===
(But it is promising from the view point of having a 'free will'. Consider if SpaceTime would be perfectly predictable at all 'sizes'. Then I would say that we would have had to worry for our 'free will' too :)
« Last Edit: 23/02/2010 05:32:31 by yor_on »

#### Robro

• Full Member
• Posts: 69
##### Where did the big bang occur?
« Reply #3 on: 26/02/2010 10:16:33 »
It is possible to veiw the universe in a way that allows distant redshift to be seen in a different way other than expansion from a big bang event. I like to veiw the universe as a STABLE universe having no beginning and no end. Observing the universe in this manner skips the need for other dimensions and theoretical creations. Redshift can be satisfactorily explained as increased wavelength due to interactions with cosmic radiation and particles of all kinds. There are too many inconsistancies in the bigbang fabrication of spacetime to make sense. A STABLE universe need not break the speed of light to exist. The bigbang must break ALL the laws to exist!
« Last Edit: 26/02/2010 10:23:27 by Robro »

#### neilep

• Withdrawnmist
• Naked Science Forum GOD!
• Posts: 20602
• Thanked: 8 times
##### Where did the big bang occur?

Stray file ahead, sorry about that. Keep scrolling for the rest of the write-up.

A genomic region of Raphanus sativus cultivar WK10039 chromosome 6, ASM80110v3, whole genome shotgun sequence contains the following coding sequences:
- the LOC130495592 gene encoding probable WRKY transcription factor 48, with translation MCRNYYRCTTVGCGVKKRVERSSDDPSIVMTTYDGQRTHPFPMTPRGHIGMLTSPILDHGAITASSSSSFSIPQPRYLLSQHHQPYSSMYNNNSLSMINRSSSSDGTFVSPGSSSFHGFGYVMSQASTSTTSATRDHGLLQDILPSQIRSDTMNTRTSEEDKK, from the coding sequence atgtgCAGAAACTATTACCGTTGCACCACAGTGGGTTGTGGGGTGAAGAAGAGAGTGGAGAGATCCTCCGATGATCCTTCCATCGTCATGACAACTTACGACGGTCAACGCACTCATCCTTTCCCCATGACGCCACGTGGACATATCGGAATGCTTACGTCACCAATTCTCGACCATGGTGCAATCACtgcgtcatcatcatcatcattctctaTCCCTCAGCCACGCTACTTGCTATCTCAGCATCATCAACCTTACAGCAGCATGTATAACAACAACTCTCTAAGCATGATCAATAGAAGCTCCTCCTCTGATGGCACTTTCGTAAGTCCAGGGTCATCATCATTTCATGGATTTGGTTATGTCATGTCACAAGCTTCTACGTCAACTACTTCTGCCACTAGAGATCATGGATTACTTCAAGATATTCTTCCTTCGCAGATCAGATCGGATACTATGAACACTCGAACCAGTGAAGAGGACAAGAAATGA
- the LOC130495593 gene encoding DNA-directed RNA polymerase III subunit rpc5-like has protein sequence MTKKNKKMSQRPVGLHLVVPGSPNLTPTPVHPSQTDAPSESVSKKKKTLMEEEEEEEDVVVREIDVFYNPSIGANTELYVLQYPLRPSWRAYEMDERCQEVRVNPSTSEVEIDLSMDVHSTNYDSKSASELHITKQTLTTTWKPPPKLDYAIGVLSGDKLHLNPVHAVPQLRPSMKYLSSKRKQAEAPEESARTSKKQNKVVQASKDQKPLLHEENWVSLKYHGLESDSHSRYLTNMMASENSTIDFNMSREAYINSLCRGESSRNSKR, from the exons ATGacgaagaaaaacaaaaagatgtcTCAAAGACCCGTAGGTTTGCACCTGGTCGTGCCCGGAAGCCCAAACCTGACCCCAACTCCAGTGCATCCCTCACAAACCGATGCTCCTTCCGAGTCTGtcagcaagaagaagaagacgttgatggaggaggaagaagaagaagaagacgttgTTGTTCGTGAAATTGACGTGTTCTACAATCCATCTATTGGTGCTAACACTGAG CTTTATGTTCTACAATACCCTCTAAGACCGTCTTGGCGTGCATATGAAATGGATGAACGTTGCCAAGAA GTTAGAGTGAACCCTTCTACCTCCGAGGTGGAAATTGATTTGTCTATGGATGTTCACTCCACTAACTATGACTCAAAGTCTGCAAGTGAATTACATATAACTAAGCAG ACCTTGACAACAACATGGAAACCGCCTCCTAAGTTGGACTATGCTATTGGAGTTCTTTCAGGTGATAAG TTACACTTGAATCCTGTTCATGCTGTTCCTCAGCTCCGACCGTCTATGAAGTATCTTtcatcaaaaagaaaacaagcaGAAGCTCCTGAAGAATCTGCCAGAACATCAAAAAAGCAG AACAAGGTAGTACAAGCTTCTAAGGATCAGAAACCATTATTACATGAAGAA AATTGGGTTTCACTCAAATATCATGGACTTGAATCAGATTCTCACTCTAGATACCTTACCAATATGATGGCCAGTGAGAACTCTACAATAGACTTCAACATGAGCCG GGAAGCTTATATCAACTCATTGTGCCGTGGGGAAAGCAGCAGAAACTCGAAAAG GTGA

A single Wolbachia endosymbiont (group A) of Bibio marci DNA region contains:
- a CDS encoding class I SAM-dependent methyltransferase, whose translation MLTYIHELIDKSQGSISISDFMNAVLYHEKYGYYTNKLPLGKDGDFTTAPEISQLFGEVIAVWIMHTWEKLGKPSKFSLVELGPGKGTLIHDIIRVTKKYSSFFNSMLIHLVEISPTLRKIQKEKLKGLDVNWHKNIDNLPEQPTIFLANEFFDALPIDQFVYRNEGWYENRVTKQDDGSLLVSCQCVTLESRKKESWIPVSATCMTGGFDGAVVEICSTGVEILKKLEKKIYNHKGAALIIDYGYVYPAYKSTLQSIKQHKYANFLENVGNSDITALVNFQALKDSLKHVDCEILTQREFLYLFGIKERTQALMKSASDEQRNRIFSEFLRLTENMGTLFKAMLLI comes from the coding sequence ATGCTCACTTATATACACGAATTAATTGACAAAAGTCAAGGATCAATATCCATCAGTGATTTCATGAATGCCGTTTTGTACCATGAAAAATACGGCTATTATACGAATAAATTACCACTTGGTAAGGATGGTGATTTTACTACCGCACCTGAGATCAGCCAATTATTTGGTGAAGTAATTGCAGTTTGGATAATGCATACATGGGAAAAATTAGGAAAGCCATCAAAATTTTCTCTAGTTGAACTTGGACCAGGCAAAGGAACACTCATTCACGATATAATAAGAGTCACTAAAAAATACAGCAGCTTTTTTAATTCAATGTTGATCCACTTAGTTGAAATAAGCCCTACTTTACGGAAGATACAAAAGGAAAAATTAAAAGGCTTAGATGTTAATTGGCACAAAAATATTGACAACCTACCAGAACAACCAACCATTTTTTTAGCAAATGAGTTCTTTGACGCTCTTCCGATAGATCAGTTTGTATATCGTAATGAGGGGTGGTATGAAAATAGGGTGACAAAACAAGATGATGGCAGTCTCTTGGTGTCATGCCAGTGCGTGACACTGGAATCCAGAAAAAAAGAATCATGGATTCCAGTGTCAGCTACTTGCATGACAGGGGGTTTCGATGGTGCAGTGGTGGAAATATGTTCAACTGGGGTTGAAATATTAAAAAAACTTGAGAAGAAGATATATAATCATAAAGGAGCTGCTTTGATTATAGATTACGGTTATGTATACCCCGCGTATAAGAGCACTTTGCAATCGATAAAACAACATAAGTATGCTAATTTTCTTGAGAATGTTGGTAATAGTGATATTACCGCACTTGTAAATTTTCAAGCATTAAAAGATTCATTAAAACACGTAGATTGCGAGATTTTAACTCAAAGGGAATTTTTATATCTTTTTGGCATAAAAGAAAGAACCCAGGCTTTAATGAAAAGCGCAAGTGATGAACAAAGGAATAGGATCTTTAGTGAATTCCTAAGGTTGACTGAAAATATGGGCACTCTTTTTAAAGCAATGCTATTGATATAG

« Reply #4 on: 26/02/2010 14:37:53 »
It's very difficult for someone like me to understand the concept of something having always existed..is there a simple way to explain how something can have always existed without a need for a commencement point ! ?

#### flr

• Sr. Member
• Posts: 302
• Thanked: 2 times
##### Where did the big bang occur?
« Reply #5 on: 26/02/2010 15:23:37 »
Redshift can be satisfactorily explained as increased wavelength due to interactions with cosmic radiation and particles of all kinds.

There must be a good reason why this isn't the case,right?

#### Robro

• Full Member
• Posts: 69
##### Where did the big bang occur?
« Reply #6 on: 28/02/2010 03:56:37 »
It's very difficult for someone like me to understand the concept of something having always existed..is there a simple way to explain how something can have always existed without a need for a commencement point ! ?
If energy can neither be created nor destroyed, then how could energy be created at a big bang event and later be destroyed in a big rip event? I can more easily visualize an infinite universe than a universe which came into existence from nothing. If there was nothing, there would be no reason or cause or purpose for the universe to suddenly appear. There would have been no energy or potential energy, so nothing could have happened without the potential for it to happen. And with the big rip, all energy must cease to exist because there would no longer be a dimension for any potential energy to manifest itself so it also would be gone, destroyed. All things being equal, I suppose that for me the universe had a beginning, the day I was born.
« Last Edit: 28/02/2010 04:32:21 by Robro »

#### The Naked Scientists Forum

##### Where did the big bang occur?
« Reply #6 on: 28/02/2010 03:56:37 »